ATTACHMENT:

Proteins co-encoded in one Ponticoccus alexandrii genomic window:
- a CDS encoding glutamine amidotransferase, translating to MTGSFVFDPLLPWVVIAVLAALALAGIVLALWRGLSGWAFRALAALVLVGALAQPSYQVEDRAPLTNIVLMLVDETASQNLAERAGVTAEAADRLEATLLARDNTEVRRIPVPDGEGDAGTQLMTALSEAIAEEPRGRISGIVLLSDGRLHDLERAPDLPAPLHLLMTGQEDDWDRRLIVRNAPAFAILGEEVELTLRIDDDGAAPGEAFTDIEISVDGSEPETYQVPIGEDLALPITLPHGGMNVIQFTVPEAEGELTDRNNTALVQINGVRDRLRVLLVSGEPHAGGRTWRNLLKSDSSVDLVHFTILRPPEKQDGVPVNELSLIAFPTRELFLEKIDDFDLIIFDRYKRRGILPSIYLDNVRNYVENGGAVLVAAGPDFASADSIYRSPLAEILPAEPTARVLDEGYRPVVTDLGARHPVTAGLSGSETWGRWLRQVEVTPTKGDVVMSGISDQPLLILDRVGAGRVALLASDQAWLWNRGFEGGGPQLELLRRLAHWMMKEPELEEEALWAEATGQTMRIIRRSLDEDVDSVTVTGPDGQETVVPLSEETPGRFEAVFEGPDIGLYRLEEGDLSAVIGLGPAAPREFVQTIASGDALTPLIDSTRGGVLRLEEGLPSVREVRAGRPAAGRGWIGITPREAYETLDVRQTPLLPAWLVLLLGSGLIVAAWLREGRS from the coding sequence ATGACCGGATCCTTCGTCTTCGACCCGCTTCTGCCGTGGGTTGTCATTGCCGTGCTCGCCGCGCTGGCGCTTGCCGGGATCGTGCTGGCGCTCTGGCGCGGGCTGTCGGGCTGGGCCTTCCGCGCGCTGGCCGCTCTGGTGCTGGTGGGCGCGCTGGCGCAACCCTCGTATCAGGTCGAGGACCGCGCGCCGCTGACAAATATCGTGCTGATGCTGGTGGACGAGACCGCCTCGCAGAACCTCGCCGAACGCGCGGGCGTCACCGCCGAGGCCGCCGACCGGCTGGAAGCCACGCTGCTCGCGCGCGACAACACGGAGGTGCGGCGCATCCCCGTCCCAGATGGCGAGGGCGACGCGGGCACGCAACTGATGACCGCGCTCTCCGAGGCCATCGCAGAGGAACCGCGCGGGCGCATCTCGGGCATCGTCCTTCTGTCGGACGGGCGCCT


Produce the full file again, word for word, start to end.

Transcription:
Proteins co-encoded in one Ponticoccus alexandrii genomic window:
- a CDS encoding glutamine amidotransferase, translating to MTGSFVFDPLLPWVVIAVLAALALAGIVLALWRGLSGWAFRALAALVLVGALAQPSYQVEDRAPLTNIVLMLVDETASQNLAERAGVTAEAADRLEATLLARDNTEVRRIPVPDGEGDAGTQLMTALSEAIAEEPRGRISGIVLLSDGRLHDLERAPDLPAPLHLLMTGQEDDWDRRLIVRNAPAFAILGEEVELTLRIDDDGAAPGEAFTDIEISVDGSEPETYQVPIGEDLALPITLPHGGMNVIQFTVPEAEGELTDRNNTALVQINGVRDRLRVLLVSGEPHAGGRTWRNLLKSDSSVDLVHFTILRPPEKQDGVPVNELSLIAFPTRELFLEKIDDFDLIIFDRYKRRGILPSIYLDNVRNYVENGGAVLVAAGPDFASADSIYRSPLAEILPAEPTARVLDEGYRPVVTDLGARHPVTAGLSGSETWGRWLRQVEVTPTKGDVVMSGISDQPLLILDRVGAGRVALLASDQAWLWNRGFEGGGPQLELLRRLAHWMMKEPELEEEALWAEATGQTMRIIRRSLDEDVDSVTVTGPDGQETVVPLSEETPGRFEAVFEGPDIGLYRLEEGDLSAVIGLGPAAPREFVQTIASGDALTPLIDSTRGGVLRLEEGLPSVREVRAGRPAAGRGWIGITPREAYETLDVRQTPLLPAWLVLLLGSGLIVAAWLREGRS from the coding sequence ATGACCGGATCCTTCGTCTTCGACCCGCTTCTGCCGTGGGTTGTCATTGCCGTGCTCGCCGCGCTGGCGCTTGCCGGGATCGTGCTGGCGCTCTGGCGCGGGCTGTCGGGCTGGGCCTTCCGCGCGCTGGCCGCTCTGGTGCTGGTGGGCGCGCTGGCGCAACCCTCGTATCAGGTCGAGGACCGCGCGCCGCTGACAAATATCGTGCTGATGCTGGTGGACGAGACCGCCTCGCAGAACCTCGCCGAACGCGCGGGCGTCACCGCCGAGGCCGCCGACCGGCTGGAAGCCACGCTGCTCGCGCGCGACAACACGGAGGTGCGGCGCATCCCCGTCCCAGATGGCGAGGGCGACGCGGGCACGCAACTGATGACCGCGCTCTCCGAGGCCATCGCAGAGGAACCGCGCGGGCGCATCTCGGGCATCGTCCTTCTGTCGGACGGGCGCCT